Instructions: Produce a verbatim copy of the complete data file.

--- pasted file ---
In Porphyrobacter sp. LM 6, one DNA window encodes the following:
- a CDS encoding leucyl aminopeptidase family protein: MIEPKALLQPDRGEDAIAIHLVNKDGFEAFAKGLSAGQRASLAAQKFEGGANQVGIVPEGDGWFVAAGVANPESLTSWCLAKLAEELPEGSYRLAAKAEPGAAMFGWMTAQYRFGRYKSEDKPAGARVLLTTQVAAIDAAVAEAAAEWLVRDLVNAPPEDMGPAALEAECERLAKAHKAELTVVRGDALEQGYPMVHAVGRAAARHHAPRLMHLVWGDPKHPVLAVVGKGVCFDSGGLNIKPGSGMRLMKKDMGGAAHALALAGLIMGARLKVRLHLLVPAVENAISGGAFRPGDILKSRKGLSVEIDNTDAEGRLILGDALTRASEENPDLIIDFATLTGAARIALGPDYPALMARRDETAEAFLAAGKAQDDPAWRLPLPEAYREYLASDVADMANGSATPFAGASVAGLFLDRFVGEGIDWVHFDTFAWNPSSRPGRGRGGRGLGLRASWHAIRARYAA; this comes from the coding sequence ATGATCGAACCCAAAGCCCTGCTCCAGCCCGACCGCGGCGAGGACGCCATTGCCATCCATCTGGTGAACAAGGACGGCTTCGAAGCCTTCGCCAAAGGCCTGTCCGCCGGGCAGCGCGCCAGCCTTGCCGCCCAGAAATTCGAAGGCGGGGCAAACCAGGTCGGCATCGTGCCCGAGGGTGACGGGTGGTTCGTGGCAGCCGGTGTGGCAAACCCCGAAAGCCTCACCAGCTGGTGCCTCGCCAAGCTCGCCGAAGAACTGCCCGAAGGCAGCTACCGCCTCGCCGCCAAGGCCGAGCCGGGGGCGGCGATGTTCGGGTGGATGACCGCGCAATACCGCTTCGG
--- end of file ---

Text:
In Porphyrobacter sp. LM 6, one DNA window encodes the following:
- a CDS encoding leucyl aminopeptidase family protein: MIEPKALLQPDRGEDAIAIHLVNKDGFEAFAKGLSAGQRASLAAQKFEGGANQVGIVPEGDGWFVAAGVANPESLTSWCLAKLAEELPEGSYRLAAKAEPGAAMFGWMTAQYRFGRYKSEDKPAGARVLLTTQVAAIDAAVAEAAAEWLVRDLVNAPPEDMGPAALEAECERLAKAHKAELTVVRGDALEQGYPMVHAVGRAAARHHAPRLMHLVWGDPKHPVLAVVGKGVCFDSGGLNIKPGSGMRLMKKDMGGAAHALALAGLIMGARLKVRLHLLVPAVENAISGGAFRPGDILKSRKGLSVEIDNTDAEGRLILGDALTRASEENPDLIIDFATLTGAARIALGPDYPALMARRDETAEAFLAAGKAQDDPAWRLPLPEAYREYLASDVADMANGSATPFAGASVAGLFLDRFVGEGIDWVHFDTFAWNPSSRPGRGRGGRGLGLRASWHAIRARYAA; this comes from the coding sequence ATGATCGAACCCAAAGCCCTGCTCCAGCCCGACCGCGGCGAGGACGCCATTGCCATCCATCTGGTGAACAAGGACGGCTTCGAAGCCTTCGCCAAAGGCCTGTCCGCCGGGCAGCGCGCCAGCCTTGCCGCCCAGAAATTCGAAGGCGGGGCAAACCAGGTCGGCATCGTGCCCGAGGGTGACGGGTGGTTCGTGGCAGCCGGTGTGGCAAACCCCGAAAGCCTCACCAGCTGGTGCCTCGCCAAGCTCGCCGAAGAACTGCCCGAAGGCAGCTACCGCCTCGCCGCCAAGGCCGAGCCGGGGGCGGCGATGTTCGGGTGGATGACCGCGCAATACCGCTTCGG